Beginners guide to sustainable living

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Living conscientiously with the earth in mind changes your relationship with nature. You become accountable for your actions and what you allow in and out of your home.

Sustainable living is in short reducing one’s carbon footprint by living in ways that bring balance to human’s symbiotic relationship with the earth.

Living sustainably doesn’t have to be difficult or expensive. It’s cost-effective in a lot of ways. This post is a beginner’s guide to sustainable living.

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If you have land no matter the size put it to good use. One way is by having a garden. Having a garden will cut down on your grocery bill. Plus you’ll get the satisfaction of knowing exactly where your veggies came from and how they were cared for.

Collect water

Set up water collection tanks to use for watering your garden, and other plants or trees. This cuts your water bill down and is better for your plants because there aren’t added chemicals or fluoride in rainwater as there are in tap water.

Water Collection tanks make great additions to any home. This water can also be filtered and used as drinking water. I’ll talk more about that later in this post.

Compost and grow from food scraps

Compost your food scraps and organic materials.

When the organic material breaks down, you’ll be left with nutrient-rich soil that you can use in your garden.

Don’t burn your leaves in the fall. They’ll decompose through the winter and provide vital nutrients to your yard. If you want to collect them.

Did you know you can regrow certain veggies??

You can! This is not only cost-effective but it’s sustainable as well.

You can find my guides for regrowing veggies and composting in my free resource library.

Make homemade Laundry Detergent

Conventional detergents are made with chemicals. These chemicals embed themselves in your clothes and are flushed away with dirty water.
The dirty water from your washer goes through wastewater treatment and back into our waterways. I’ll touch on this more below.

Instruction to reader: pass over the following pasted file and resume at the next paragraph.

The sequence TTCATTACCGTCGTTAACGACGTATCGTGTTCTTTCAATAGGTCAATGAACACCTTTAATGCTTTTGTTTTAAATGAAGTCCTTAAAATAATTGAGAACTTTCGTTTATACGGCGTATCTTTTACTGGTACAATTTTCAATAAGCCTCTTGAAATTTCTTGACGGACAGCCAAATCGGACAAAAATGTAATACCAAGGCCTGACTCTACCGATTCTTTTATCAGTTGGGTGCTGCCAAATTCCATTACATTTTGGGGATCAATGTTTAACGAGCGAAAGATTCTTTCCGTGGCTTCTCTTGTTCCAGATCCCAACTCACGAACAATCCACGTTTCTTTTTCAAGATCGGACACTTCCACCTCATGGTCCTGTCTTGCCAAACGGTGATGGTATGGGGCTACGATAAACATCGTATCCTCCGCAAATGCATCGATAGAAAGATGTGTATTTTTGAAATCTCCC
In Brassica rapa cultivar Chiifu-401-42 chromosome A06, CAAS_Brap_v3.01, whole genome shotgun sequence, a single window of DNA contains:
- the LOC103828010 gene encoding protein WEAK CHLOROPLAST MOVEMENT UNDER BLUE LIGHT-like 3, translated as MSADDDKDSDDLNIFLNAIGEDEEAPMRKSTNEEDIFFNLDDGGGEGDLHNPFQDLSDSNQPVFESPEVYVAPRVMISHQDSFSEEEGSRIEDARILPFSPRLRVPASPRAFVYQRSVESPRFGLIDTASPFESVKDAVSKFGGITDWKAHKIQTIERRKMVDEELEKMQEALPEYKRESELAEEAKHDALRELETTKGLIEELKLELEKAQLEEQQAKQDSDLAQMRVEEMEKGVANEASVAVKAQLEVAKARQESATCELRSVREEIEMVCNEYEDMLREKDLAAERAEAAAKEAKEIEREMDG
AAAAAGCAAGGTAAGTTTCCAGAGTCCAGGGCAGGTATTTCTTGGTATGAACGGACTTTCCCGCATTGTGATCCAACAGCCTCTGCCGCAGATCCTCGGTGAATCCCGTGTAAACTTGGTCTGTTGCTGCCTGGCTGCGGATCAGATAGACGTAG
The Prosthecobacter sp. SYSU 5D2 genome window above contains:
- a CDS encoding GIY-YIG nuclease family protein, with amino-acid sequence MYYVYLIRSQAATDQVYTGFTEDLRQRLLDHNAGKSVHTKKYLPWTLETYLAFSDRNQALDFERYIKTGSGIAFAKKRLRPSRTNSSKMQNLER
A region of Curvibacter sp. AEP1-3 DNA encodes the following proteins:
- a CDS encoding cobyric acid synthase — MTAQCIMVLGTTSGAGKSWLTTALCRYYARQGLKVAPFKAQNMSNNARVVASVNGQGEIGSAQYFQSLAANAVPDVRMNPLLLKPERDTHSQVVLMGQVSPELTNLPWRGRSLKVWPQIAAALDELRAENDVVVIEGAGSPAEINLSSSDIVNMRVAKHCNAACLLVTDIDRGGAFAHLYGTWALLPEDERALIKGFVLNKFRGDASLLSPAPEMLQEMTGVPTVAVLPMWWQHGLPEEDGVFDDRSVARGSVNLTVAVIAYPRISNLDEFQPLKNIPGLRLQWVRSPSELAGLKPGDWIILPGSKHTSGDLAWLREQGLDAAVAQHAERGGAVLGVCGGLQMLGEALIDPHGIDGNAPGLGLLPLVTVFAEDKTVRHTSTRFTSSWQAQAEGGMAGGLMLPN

Conventional detergents also break down your clothes and cause skin irritations and allergies.

Check out my post entitled Eco-Friendly laundry detergent for my recipe.

Stop buying & using synthetic materials

Polyester, nylon, and other synthetic materials are causing so many problems for the earth.

When we wash synthetic materials, microfibers are washed away with dirty water. As mentioned above, the dirty water goes through wastewater treatment and back into our waterways. Wastewater treatment only does so much.

Also Read: 10 Ways to reduce plastic waste

Microfibers have made their way to the ocean, our drinking water, and food and have been found in canned goods and beer!

We are consuming plastic every day. This is hazardous for our health and the health of our families.

The more we refuse to buy and use synthetic materials, the less we’ll be contributing to this pollution and the better our health and the health of the earth will be.

This step is more difficult than you’d think. Synthetic materials are everywhere! I promise you it’s worth it though. Natural materials are so much better for your body as well.

Check out my post about a great alternative to synthetic materials.

Swap out that plastic water bottle for a sustainable option

Our tap water is nasty. It smells like dirt and sometimes we get a moldy or humid smell. YUCK!

We used to buy gallon jugs of water and refill them but as we grew with our sustainable lifestyle this method was no longer a fit for us. The solution? Gravity filters.

We store our filtered water in these glass jugs so that we always have fresh water to drink.

Recycle & Reduce waste

Have you ever seen a zero-waste advocate showing off 6 months’ worth of their waste in a mason jar? This is possible because of recycling, reusing, and reducing waste.

Recycling is a great way to live sustainably. It’s difficult to cut out plastics altogether but we can do our part to recycle them.

Get my guide on recycling in my resource library.

Not everything can be recycled. So also look for ways to reduce waste.

This is not always easy to do, but it can be done.

When we stop using hazardous chemicals and change what we bring into our homes, our health benefits in so many ways. I’ll cover that in another post soon!

What changes have you made for a sustainable lifestyle? – I’d love to hear in the comments!

Whitney Stokes

Whitney is a naturalist who started in 2018 to encourage natural and sustainable living.

This Post Has 3 Comments

  1. Whitney

    Great tips! We take a gallon of water everywhere with us to fill our reusable water bottles.

  2. Fatama

    Nice Post.

    Little swaps of habit can contribute to bigger outcomes.

    I recycled plastic bottles to create a small hanging garden. looks very pinteresty.
    And I make my own compost.

    Thank you

    1. Whitney

      That’s a great idea!

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